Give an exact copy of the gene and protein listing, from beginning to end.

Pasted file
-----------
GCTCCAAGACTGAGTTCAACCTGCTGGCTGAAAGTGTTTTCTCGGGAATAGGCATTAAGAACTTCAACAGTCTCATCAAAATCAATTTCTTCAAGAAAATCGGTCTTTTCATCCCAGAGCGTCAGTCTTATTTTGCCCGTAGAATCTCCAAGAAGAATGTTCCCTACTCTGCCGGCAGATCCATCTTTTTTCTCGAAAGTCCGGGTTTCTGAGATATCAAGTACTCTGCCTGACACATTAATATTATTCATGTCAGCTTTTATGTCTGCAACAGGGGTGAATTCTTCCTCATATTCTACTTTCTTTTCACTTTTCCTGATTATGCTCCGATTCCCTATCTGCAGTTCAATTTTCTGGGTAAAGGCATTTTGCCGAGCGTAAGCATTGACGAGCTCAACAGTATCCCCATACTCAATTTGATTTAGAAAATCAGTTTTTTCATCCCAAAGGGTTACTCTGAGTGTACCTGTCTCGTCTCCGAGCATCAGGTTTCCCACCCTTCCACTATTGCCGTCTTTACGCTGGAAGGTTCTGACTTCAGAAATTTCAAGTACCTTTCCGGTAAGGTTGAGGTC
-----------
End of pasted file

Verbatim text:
GCTCCAAGACTGAGTTCAACCTGCTGGCTGAAAGTGTTTTCTCGGGAATAGGCATTAAGAACTTCAACAGTCTCATCAAAATCAATTTCTTCAAGAAAATCGGTCTTTTCATCCCAGAGCGTCAGTCTTATTTTGCCCGTAGAATCTCCAAGAAGAATGTTCCCTACTCTGCCGGCAGATCCATCTTTTTTCTCGAAAGTCCGGGTTTCTGAGATATCAAGTACTCTGCCTGACACATTAATATTATTCATGTCAGCTTTTATGTCTGCAACAGGGGTGAATTCTTCCTCATATTCTACTTTCTTTTCACTTTTCCTGATTATGCTCCGATTCCCTATCTGCAGTTCAATTTTCTGGGTAAAGGCATTTTGCCGAGCGTAAGCATTGACGAGCTCAACAGTATCCCCATACTCAATTTGATTTAGAAAATCAGTTTTTTCATCCCAAAGGGTTACTCTGAGTGTACCTGTCTCGTCTCCGAGCATCAGGTTTCCCACCCTTCCACTATTGCCGTCTTTACGCTGGAAGGTTCTGACTTCAGAAATTTCAAGTACCTTTCCGGTAAGGTTGAGGTC